The killing of 17-year-old Jerhode Jemboy Baltazar on August 2, 2023, in Navotas, Metro-Manila, has brought the issue of brutal police violence in the fight against illegal drugs back into the media spotlight. As Jemboy and a friend were cleaning their fishing boat in the river near their home, police officers fired several gunshots at Jemboy. The latter fell into the river after being hit in the head and hand.
On August 29, 2023, the human rights group IDEALS filed murder charges against 19 police officers involved in the case; some among the accused police officers have already been charged with homicide.
PNP spokesman Colonel Jean Fajardo expressed that an autopsy should determine the upgrading of the charge to murder. Forensic pathologist Dr. Raquel Fortun was able to indirectly confirm this in an autopsy. This was because the gunshot wounds to Jemboy’s head and right hand were evidence of a self-defensive gesture according to Fortun’s assessment. Moreover, Fortun pointed out that Jemboy would have survived if he had been taken out of the water immediately after the shooting.
The police officers did not act according to police protocol. Jemboy was unarmed and did not give the police officers any other reason to defend themselves. However, the latter justified the use of firearms on the basis of an alleged mistaken identity of the victim. The Supreme Court, in a 2020 ruling, found that the use of a firearm was legitimate only in the acute case of threat to life. Moreover, contrary to the regulation, the body cameras of the police officers were switched off during the operation.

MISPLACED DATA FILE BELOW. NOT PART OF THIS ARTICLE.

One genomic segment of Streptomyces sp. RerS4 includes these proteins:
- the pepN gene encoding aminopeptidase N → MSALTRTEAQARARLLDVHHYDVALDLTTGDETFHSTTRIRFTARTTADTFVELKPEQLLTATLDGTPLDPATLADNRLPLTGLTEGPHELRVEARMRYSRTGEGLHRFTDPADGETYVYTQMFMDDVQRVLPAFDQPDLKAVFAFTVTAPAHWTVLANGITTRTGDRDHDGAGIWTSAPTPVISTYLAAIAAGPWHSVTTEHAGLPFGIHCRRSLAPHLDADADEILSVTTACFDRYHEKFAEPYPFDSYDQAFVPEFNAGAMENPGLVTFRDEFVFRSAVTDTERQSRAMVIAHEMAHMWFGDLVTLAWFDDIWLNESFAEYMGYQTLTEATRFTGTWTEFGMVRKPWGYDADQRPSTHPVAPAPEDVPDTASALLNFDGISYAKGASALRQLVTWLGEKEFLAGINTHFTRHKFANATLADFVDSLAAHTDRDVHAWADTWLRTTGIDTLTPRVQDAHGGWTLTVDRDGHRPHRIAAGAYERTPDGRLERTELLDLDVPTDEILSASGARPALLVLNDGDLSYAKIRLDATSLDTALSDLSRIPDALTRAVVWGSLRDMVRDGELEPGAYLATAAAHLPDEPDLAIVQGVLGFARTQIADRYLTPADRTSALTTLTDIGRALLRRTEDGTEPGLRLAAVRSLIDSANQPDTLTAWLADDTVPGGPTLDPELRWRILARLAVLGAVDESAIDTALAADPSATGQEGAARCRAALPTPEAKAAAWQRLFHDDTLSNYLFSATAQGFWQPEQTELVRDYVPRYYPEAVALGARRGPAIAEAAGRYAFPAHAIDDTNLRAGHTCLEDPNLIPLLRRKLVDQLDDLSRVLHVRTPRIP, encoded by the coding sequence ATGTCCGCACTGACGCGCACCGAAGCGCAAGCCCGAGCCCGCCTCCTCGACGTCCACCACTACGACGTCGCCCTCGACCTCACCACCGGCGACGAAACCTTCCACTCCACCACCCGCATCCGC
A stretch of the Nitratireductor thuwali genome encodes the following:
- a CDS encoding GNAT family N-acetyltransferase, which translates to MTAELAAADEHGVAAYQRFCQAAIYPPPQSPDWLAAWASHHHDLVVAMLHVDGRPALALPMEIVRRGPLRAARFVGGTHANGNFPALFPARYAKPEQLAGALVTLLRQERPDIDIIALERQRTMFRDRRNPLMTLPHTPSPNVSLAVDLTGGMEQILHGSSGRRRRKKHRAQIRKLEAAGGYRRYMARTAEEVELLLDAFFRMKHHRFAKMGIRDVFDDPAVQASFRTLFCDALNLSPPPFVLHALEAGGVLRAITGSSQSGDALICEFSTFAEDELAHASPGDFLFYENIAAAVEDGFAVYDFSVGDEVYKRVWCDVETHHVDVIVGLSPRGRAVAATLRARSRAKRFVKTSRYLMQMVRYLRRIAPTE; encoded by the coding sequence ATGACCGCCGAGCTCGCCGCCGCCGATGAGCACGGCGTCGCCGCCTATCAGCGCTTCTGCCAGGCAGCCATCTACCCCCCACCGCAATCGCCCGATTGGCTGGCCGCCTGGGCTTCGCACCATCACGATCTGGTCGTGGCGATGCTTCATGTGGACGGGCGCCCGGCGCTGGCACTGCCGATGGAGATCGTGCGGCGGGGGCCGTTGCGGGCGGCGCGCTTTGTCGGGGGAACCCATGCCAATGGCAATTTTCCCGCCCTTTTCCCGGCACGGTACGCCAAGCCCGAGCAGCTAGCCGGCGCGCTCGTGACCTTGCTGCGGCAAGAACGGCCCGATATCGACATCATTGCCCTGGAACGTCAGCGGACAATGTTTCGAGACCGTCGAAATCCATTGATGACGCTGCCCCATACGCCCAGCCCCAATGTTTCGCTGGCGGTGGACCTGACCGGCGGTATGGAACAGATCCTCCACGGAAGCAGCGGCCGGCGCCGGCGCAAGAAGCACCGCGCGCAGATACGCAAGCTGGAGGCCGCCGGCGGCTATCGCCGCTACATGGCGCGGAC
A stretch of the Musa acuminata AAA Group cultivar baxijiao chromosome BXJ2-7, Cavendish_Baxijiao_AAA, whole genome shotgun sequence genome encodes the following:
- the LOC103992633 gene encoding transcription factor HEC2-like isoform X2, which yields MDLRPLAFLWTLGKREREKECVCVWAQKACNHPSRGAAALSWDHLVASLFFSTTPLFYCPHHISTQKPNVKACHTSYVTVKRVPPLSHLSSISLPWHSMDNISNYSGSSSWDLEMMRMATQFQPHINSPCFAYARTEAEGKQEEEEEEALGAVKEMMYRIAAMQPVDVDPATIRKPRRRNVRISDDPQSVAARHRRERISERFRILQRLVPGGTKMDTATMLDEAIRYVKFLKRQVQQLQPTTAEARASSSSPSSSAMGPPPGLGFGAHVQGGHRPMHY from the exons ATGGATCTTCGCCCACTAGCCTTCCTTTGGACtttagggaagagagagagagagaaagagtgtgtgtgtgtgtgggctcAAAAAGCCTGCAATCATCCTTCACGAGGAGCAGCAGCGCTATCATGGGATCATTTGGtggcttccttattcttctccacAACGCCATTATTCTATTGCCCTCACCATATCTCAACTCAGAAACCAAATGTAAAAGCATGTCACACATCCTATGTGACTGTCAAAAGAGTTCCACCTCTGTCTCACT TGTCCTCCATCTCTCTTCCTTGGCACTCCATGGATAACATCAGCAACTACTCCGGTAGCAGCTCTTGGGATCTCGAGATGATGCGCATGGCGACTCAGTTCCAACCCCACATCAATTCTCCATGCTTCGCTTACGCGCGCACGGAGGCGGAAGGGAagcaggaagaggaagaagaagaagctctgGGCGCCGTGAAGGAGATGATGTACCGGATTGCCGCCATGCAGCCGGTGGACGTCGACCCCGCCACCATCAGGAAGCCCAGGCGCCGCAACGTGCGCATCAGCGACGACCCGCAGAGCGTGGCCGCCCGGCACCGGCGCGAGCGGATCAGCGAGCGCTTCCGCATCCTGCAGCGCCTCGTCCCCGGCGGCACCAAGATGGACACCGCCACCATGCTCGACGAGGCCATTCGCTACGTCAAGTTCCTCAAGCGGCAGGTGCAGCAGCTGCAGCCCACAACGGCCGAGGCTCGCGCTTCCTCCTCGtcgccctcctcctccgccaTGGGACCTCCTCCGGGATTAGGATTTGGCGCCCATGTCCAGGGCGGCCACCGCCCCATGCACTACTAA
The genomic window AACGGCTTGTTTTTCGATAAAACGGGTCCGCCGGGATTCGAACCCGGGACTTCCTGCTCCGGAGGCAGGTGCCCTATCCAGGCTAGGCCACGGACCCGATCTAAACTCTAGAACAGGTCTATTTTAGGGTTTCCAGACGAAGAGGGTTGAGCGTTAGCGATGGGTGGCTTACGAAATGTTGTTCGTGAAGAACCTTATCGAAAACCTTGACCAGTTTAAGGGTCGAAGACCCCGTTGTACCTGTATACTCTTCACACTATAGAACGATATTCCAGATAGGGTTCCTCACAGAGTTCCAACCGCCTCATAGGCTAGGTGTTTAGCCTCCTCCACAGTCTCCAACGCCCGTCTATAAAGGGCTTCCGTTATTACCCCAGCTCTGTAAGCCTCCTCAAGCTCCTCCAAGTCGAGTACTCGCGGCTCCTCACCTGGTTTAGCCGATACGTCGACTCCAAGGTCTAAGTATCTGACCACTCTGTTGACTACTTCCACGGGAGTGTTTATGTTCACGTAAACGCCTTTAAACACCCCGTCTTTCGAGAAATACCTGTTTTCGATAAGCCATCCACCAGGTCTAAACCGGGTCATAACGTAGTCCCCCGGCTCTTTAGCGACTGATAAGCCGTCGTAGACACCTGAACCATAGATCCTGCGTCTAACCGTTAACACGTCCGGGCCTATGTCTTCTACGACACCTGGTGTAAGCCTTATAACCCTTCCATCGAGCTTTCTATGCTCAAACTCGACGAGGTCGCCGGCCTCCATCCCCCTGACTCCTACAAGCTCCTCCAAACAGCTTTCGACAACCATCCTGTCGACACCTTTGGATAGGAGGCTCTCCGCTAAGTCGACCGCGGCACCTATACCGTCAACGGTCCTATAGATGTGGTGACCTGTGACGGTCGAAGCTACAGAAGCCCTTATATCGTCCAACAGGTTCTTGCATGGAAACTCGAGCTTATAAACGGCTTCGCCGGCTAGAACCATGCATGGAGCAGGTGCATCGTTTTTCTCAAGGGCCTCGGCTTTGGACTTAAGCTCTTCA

In addition, police officers subsequently tried to pressure witnesses to the incident into making false statements regarding Jemboy’s alleged possession of drugs. Catholic Bishop Pablo Virgilio David called Jemboy’s murder exemplary of the “remnant of impunity” for police officers that reached a peak during the so-called “war on drugs” under former President Rodrigo Duterte.
Moreover, the case led to the ouster of Navotas City Police Chief Colonel Allan Umipig and 22 other police officers. Umipig had previously concealed that 11 other policemen were involved in the murder of the minor. One of these policemen was also still on duty despite an outstanding dismissal order.
The police’s disregard for procedural rules in the Jemboy case finally prompted Interior Secretary Benhur Abalos to order a review of police procedures. Commission on Human Rights (CHR) Chairman Richard Palpal-Iatoc also called for retraining of the Philippine National Police (PNP). According to Palpal-Iatoc, the procedural rules of the police should be more closely tied to human rights. Regarding protocols, he said the CHR should also be more involved in investigations of cases of drug-related extrajudicial killings. PNP chief Benjamin Acorda Jr. on the other hand opposed a quota system to review police protocols.
Photo © Raffy Lerma